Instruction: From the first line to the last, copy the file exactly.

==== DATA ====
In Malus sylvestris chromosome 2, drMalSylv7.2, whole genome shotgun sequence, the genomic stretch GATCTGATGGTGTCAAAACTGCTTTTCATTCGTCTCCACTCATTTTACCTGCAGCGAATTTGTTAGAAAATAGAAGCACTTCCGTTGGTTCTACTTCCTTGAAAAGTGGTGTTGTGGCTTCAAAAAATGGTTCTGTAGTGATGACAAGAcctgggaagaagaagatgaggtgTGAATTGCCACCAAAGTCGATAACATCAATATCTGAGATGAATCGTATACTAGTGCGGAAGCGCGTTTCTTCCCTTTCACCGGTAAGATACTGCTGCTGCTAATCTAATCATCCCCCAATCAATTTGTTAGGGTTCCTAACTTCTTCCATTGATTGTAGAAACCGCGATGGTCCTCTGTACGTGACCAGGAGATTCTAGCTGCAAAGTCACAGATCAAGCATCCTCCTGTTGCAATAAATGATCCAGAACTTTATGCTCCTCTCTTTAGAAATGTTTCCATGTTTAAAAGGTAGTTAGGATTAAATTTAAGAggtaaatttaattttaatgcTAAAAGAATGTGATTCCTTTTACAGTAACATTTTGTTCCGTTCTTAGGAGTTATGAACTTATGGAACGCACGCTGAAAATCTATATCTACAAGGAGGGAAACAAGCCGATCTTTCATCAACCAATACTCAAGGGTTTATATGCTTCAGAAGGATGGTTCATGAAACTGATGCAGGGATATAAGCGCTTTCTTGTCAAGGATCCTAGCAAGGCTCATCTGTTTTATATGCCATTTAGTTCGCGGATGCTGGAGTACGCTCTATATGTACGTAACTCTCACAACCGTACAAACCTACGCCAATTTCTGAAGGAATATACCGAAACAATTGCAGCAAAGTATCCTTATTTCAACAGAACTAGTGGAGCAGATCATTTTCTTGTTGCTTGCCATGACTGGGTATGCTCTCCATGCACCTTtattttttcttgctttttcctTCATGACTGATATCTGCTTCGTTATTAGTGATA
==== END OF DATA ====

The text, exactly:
In Malus sylvestris chromosome 2, drMalSylv7.2, whole genome shotgun sequence, the genomic stretch GATCTGATGGTGTCAAAACTGCTTTTCATTCGTCTCCACTCATTTTACCTGCAGCGAATTTGTTAGAAAATAGAAGCACTTCCGTTGGTTCTACTTCCTTGAAAAGTGGTGTTGTGGCTTCAAAAAATGGTTCTGTAGTGATGACAAGAcctgggaagaagaagatgaggtgTGAATTGCCACCAAAGTCGATAACATCAATATCTGAGATGAATCGTATACTAGTGCGGAAGCGCGTTTCTTCCCTTTCACCGGTAAGATACTGCTGCTGCTAATCTAATCATCCCCCAATCAATTTGTTAGGGTTCCTAACTTCTTCCATTGATTGTAGAAACCGCGATGGTCCTCTGTACGTGACCAGGAGATTCTAGCTGCAAAGTCACAGATCAAGCATCCTCCTGTTGCAATAAATGATCCAGAACTTTATGCTCCTCTCTTTAGAAATGTTTCCATGTTTAAAAGGTAGTTAGGATTAAATTTAAGAggtaaatttaattttaatgcTAAAAGAATGTGATTCCTTTTACAGTAACATTTTGTTCCGTTCTTAGGAGTTATGAACTTATGGAACGCACGCTGAAAATCTATATCTACAAGGAGGGAAACAAGCCGATCTTTCATCAACCAATACTCAAGGGTTTATATGCTTCAGAAGGATGGTTCATGAAACTGATGCAGGGATATAAGCGCTTTCTTGTCAAGGATCCTAGCAAGGCTCATCTGTTTTATATGCCATTTAGTTCGCGGATGCTGGAGTACGCTCTATATGTACGTAACTCTCACAACCGTACAAACCTACGCCAATTTCTGAAGGAATATACCGAAACAATTGCAGCAAAGTATCCTTATTTCAACAGAACTAGTGGAGCAGATCATTTTCTTGTTGCTTGCCATGACTGGGTATGCTCTCCATGCACCTTtattttttcttgctttttcctTCATGACTGATATCTGCTTCGTTATTAGTGATA